What Credit Union CEOs Really Want

An overwhelming number of CEOs don’t receive professional development, support or acknowledgment for their leadership talents. In an industry that positions itself as the ‘good guys’ I encounter behaviors and actions that are less than honorable. Reflecting upon past experiences with other credit union CEOs and examiners from NCUA and the State of Florida, there is compelling evidence that the shine on our principled reputation is dimming.

Leadership is being replaced by task-oriented managers. Service to mankind is being eroded by difficult regulators in lieu of financial measures. Perhaps a contributing factor is that there are too many managers in CEO roles versus leaders. The difference is meaningful. A leader is a person who gets others to do what they need to get done in order to accomplish the organization’s mission and goals. Leaders are self-starters with a vision or dream. Managers are doers. What makes a leader effective also makes them self-confident and persuasive.

Leaders set the direction, bring together the necessary resources, motivate and encourage, and provide the vision. The nation recently celebrated the 50th anniversary of Dr. Martin Luther King’s “I have a dream” speech. Think about that as an example of a leader vs. a manager. Dr. King said he had a dream… not a plan for operational efficiency, compliance with regulations, or task management.

Go back to the same time period, May 1961, and President John Kennedy said we will place a man on the moon and bring him home safely this decade. Short on details, long on vision yet it happened. An NCUA examiner would wet themself if a credit union CEO made such a bold announcement without magnitudes of spreadsheets. Narrow minded persons make shoddy leaders and they aren’t very good as examiners either.

As a credit union CEO, you must remain focused on the business, not working in the business. Others will try to drag you down into the details and daily procedures and you have to be vigilant and resist. I have a credit union client that recently watched its CEO unexpectedly resign. In the years he was their CEO, he did the job of the CFO. That is not leadership. Because he received no authentic feedback, and that is curious as the retained CPA firm, supervisory committee, examiners and strategic planning firm all failed to tell him so, he did not develop as a leader and will take that issue to the next credit union.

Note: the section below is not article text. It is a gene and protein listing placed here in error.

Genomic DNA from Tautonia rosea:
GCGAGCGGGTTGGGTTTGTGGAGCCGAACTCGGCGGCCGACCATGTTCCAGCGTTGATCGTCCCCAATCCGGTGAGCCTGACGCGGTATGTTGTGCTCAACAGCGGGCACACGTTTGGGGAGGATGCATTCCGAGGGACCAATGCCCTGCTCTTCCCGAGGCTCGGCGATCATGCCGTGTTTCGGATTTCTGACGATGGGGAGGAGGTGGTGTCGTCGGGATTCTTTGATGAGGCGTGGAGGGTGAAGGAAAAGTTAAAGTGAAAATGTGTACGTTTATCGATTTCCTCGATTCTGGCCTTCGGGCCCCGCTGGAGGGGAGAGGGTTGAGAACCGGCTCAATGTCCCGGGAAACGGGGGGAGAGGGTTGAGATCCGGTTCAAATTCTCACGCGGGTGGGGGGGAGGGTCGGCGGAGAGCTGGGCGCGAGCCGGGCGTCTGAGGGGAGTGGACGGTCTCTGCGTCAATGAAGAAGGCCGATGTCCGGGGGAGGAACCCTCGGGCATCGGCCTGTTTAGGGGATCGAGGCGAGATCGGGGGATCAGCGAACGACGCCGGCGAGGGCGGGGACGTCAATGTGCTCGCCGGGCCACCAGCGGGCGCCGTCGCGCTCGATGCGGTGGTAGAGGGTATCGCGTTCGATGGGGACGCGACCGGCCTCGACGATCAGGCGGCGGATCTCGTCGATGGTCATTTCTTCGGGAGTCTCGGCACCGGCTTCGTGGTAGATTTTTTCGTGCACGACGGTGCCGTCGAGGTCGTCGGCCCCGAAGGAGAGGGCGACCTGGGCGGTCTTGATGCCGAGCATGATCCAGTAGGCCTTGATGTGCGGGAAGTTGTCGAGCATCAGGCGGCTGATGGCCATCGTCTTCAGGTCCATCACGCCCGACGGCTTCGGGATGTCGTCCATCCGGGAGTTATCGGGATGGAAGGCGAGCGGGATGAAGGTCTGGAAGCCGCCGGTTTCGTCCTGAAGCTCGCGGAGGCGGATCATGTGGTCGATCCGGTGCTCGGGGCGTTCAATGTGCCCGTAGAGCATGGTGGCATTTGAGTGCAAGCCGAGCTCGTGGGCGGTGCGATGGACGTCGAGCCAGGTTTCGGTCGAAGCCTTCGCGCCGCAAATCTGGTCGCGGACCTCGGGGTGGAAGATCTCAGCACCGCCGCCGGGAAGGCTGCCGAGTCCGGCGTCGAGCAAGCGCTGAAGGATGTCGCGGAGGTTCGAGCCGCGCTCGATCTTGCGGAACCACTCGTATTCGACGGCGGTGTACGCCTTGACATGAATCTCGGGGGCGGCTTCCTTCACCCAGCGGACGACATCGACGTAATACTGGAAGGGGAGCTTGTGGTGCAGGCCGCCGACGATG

Making sure what needs to get done, gets done, is not the CEOs job. When anyone says differently, and Lord knows the examiners and some board members do so, you need to clarify what the role of the CEO is. Many of the people that a CEO comes into contact with are themselves managers. They have no frame of reference for leadership. Micro-management is the bane of all CEOs and it is more explicit in the credit union industry due to the dependence on and directive of volunteers and those that have never run a financial organization but believe themselves to be qualified to tell you how to. You did not waive your First Amendment rights to express your views when you became a CEO. Speak up!

In the 29 great years I was a credit union executive, I saw all kinds of CEOs. Today, as a business diagnostician and executive coach, it is my mission to work with ethical, successful leaders. If the CEO is open to feedback, then progress may be made. If on the other hand, the CEO believes if it isn’t broke, don’t fix it and keeps their board in the dark, I have to walk away.

How can you improve when you believe you are so good now? The lack of authentic feedback may have clouded your perception. A qualified, neutral 3rd party assessment of your leadership talents is a reality check for CEOs. Remember: all persons inside your credit union have an agenda. You cannot expect the kind of candid feedback you need to grow as a leader from them. You may even get push back from the board members that remember coaching was only provided as a last ditch effort to salvage a career.

I recently caught up with a friend who was a CEO in a large credit union. He shared that his board authorized a business coach for him for a period of six months at an investment of $30,000. That is an enlightened board!

Becoming a better leader and one that is ethical and successful means working on your non-talents. Those may be skills like conflict management, listening, empathy and compassion, planning, mentoring, team building, and your own interpersonal skills. Getting coaching from outside the organization can help you identify and address your blind spots. The coach is going to be focused on your success as a leader of the organization.

In order to get what you really want, start today to address how to improve your leadership talents. Becoming a leader has a return on investment of 5 to 8 times. To get what you want, give others what they want and that is an ethical, successful leader who provides value and returns more to the members and staff